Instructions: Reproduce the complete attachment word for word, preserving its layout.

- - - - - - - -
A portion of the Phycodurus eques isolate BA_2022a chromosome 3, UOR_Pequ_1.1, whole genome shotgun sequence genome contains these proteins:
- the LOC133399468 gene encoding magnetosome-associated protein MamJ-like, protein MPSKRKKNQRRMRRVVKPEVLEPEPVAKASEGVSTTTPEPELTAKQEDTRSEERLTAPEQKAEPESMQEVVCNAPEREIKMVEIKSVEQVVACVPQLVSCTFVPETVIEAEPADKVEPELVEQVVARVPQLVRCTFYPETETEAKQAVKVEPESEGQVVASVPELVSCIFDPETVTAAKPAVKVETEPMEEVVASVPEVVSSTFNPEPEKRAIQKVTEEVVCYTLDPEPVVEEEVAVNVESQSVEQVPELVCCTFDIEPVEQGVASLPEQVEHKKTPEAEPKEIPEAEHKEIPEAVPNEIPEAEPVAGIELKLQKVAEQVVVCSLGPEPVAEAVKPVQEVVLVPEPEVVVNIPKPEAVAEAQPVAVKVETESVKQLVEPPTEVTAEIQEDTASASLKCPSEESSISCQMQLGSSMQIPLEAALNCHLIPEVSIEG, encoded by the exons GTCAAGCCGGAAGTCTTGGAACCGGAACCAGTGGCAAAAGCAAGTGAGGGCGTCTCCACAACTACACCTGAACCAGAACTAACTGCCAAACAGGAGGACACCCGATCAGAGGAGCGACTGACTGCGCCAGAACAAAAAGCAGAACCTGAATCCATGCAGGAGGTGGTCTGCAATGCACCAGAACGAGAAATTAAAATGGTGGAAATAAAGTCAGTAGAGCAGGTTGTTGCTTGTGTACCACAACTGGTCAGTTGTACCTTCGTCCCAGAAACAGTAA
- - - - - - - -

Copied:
A portion of the Phycodurus eques isolate BA_2022a chromosome 3, UOR_Pequ_1.1, whole genome shotgun sequence genome contains these proteins:
- the LOC133399468 gene encoding magnetosome-associated protein MamJ-like, protein MPSKRKKNQRRMRRVVKPEVLEPEPVAKASEGVSTTTPEPELTAKQEDTRSEERLTAPEQKAEPESMQEVVCNAPEREIKMVEIKSVEQVVACVPQLVSCTFVPETVIEAEPADKVEPELVEQVVARVPQLVRCTFYPETETEAKQAVKVEPESEGQVVASVPELVSCIFDPETVTAAKPAVKVETEPMEEVVASVPEVVSSTFNPEPEKRAIQKVTEEVVCYTLDPEPVVEEEVAVNVESQSVEQVPELVCCTFDIEPVEQGVASLPEQVEHKKTPEAEPKEIPEAEHKEIPEAVPNEIPEAEPVAGIELKLQKVAEQVVVCSLGPEPVAEAVKPVQEVVLVPEPEVVVNIPKPEAVAEAQPVAVKVETESVKQLVEPPTEVTAEIQEDTASASLKCPSEESSISCQMQLGSSMQIPLEAALNCHLIPEVSIEG, encoded by the exons GTCAAGCCGGAAGTCTTGGAACCGGAACCAGTGGCAAAAGCAAGTGAGGGCGTCTCCACAACTACACCTGAACCAGAACTAACTGCCAAACAGGAGGACACCCGATCAGAGGAGCGACTGACTGCGCCAGAACAAAAAGCAGAACCTGAATCCATGCAGGAGGTGGTCTGCAATGCACCAGAACGAGAAATTAAAATGGTGGAAATAAAGTCAGTAGAGCAGGTTGTTGCTTGTGTACCACAACTGGTCAGTTGTACCTTCGTCCCAGAAACAGTAA